If we could get all our community sports clubs to become that bit more welcoming using such simple tools, we would see them flourish…

Help people to try out new activities without having to commit themselves. SMN call it

Dip a TOE = Trial, Observe, Experience

encouraging activity providers to give potential members the opportunity to test their experiences.

Having been involved with your sport for years or worked at your facility for a long time, spare a thought for those people who would like to try your sport or use your centre. They are probably as nervous and uncomfortable as you are when you go somewhere you haven’t been before and you don’t know anybody there!

Welcome is a culture and then a skill.

It is something we always do, not just a one-off It is passion and process

 Commit to being more welcoming – sign the Welcome Pledge

The Welcome Pledge has been developed by SMN and is designed to focus people’s attention on the often small, but significant differences a welcoming culture and attitude can make in providing great experiences. All we are asking you to do is to print this out, adapt it to your specific place and then get as many people, volunteers and staff, to commit to and then sign the Welcome Pledge.

And then tell your whole community about your welcoming culture and then stick to it

The Welcome Pledge – helping to grow sports participation

I will do all I can to:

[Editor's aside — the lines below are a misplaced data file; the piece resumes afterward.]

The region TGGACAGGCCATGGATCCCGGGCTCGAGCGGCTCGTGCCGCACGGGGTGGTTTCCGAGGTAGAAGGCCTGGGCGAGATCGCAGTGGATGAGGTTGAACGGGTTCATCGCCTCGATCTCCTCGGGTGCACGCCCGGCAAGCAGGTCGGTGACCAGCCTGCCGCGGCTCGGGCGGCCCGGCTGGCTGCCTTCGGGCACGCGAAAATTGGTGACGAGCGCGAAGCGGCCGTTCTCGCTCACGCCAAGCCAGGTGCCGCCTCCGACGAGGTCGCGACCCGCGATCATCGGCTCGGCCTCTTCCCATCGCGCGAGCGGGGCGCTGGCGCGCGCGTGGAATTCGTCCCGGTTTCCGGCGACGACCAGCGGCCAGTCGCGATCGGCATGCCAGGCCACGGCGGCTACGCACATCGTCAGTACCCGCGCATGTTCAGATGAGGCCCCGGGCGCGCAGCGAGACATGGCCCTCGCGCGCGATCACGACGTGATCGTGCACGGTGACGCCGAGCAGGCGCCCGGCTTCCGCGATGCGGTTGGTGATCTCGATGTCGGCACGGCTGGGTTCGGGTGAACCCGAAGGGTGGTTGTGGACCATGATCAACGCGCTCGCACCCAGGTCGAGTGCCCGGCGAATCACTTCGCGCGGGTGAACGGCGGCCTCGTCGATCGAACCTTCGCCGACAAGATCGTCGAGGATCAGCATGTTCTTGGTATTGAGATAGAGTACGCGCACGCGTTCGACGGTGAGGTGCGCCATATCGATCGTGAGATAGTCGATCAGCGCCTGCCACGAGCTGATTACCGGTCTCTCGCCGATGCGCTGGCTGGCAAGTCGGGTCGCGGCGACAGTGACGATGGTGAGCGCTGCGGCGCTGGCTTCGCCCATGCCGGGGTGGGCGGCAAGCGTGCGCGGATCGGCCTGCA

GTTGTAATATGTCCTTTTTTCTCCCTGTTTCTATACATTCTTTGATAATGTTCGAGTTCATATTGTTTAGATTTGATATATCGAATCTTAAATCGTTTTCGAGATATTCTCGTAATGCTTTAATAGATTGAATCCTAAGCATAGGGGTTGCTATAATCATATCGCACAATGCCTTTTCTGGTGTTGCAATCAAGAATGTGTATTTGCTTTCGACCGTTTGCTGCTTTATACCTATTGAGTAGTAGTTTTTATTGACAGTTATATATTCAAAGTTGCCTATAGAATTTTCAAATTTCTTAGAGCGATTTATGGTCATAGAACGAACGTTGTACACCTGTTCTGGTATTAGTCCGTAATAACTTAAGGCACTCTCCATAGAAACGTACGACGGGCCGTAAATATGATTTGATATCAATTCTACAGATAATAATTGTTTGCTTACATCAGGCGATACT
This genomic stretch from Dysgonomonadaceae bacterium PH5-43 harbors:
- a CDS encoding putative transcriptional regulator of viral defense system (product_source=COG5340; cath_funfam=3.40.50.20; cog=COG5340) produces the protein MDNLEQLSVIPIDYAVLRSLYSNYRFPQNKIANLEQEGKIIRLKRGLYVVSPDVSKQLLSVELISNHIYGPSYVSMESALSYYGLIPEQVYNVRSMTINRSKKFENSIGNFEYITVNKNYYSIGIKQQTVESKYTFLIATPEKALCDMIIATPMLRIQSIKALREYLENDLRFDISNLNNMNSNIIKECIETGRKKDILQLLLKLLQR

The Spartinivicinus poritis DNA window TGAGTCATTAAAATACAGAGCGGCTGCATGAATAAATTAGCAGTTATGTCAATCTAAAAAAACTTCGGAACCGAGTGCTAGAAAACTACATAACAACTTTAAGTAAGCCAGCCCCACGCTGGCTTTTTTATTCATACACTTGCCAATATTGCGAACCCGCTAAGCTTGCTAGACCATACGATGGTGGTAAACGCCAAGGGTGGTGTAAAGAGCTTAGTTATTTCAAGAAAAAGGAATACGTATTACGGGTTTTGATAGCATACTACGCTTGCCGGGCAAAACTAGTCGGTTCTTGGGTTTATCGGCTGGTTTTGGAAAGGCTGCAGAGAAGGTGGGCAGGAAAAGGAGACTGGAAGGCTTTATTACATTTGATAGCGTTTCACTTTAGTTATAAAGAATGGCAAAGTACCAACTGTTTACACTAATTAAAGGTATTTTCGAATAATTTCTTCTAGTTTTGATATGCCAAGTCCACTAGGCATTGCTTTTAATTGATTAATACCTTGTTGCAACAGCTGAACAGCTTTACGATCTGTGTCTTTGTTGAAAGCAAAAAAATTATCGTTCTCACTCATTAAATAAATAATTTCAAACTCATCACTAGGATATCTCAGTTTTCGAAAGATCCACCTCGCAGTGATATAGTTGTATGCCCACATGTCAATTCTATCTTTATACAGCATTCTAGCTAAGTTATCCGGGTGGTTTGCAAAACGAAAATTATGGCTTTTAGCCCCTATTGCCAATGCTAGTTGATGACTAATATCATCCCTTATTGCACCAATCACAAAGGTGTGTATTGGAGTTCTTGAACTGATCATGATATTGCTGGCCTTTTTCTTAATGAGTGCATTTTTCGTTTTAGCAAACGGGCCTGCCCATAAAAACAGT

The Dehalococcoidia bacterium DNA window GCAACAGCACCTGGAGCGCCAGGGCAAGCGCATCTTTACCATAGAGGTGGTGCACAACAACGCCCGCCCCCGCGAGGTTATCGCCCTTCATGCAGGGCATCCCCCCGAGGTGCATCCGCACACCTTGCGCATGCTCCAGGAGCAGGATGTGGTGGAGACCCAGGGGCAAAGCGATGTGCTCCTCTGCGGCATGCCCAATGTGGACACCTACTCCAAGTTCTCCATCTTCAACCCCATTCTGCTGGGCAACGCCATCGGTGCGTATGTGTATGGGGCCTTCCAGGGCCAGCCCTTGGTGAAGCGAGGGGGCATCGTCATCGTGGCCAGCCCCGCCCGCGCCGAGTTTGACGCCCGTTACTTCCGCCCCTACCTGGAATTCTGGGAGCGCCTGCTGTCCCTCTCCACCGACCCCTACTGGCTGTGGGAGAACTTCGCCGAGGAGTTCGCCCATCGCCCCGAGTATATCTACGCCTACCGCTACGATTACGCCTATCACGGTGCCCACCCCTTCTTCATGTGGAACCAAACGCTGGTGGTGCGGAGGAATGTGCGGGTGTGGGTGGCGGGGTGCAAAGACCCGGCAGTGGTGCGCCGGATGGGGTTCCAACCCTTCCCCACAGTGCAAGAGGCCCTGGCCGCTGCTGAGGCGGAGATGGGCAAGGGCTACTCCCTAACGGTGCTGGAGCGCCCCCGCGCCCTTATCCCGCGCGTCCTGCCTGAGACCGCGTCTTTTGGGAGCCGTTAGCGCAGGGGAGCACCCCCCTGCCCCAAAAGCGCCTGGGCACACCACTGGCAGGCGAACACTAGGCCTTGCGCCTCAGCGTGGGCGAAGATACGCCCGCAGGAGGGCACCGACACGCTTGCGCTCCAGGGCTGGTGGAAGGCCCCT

1.  smile at everybody I meet at (name of club/centre/deliverer)
  2. greet anybody who appears to be new or does not seem to feel at home
  3. encourage my colleagues to be as welcoming as they can be
  4. learn from other welcoming people and places
  5. influence, where I can, how we run name and make it a more welcoming place
  6. focus on the things I CAN do to make people feel welcome and not what I CANNOT do
  7. celebrate and learn from our successes in making name a welcoming place
  8. learn from our failures in making name a welcoming place

So this may not be rocket science, but if it was that simple, why are so many places where we do sport then so unwelcoming and attracting fewer people? Remember, all this does not cost a penny, but does require change and a more open mindset and perhaps here lies the challenge. SMN can help you with some thoughts, tools and to-dos on how to become more welcoming and grow.

Workshop and Guide on being more welcoming from Sports Marketing Network

We run a three-hour workshop and publish a guide on How to grow your club’s membership by being welcoming and providing great experiences.

This workshop and 48-page Guide will help you to develop your club, centre or provider into a place where everybody is comfortable, enjoying themselves and wants to come back and recommend you to their friends.

The content

  1. What is a ‘welcoming’ philosophy and how to create it
  2. How to identify target markets
  3. From ‘my’ club to a place for all the community
  4. ‘Welcoming’ is a culture first and a skill second
  5. See your club through the eyes of the newcomer – the way newcomers see you rarely tallies with the way you see yourself
  6. How to create really great sporting and customer experiences
  7. Use social and new media to inform and engage
  8. How to attract people by being ‘out and about’
  9. Develop ‘come ‘n try’ programmes for different sports
  10. How to listen to ‘people’s lives’ and speak their language
  11. Develop great service and experiences aimed at different customer segments
  12. Identifying different types and their preferences
  13. Treat people as guests – as if they are coming to your house

If you want to learn more about SMN can help you grow by being more welcoming, please do get in touch.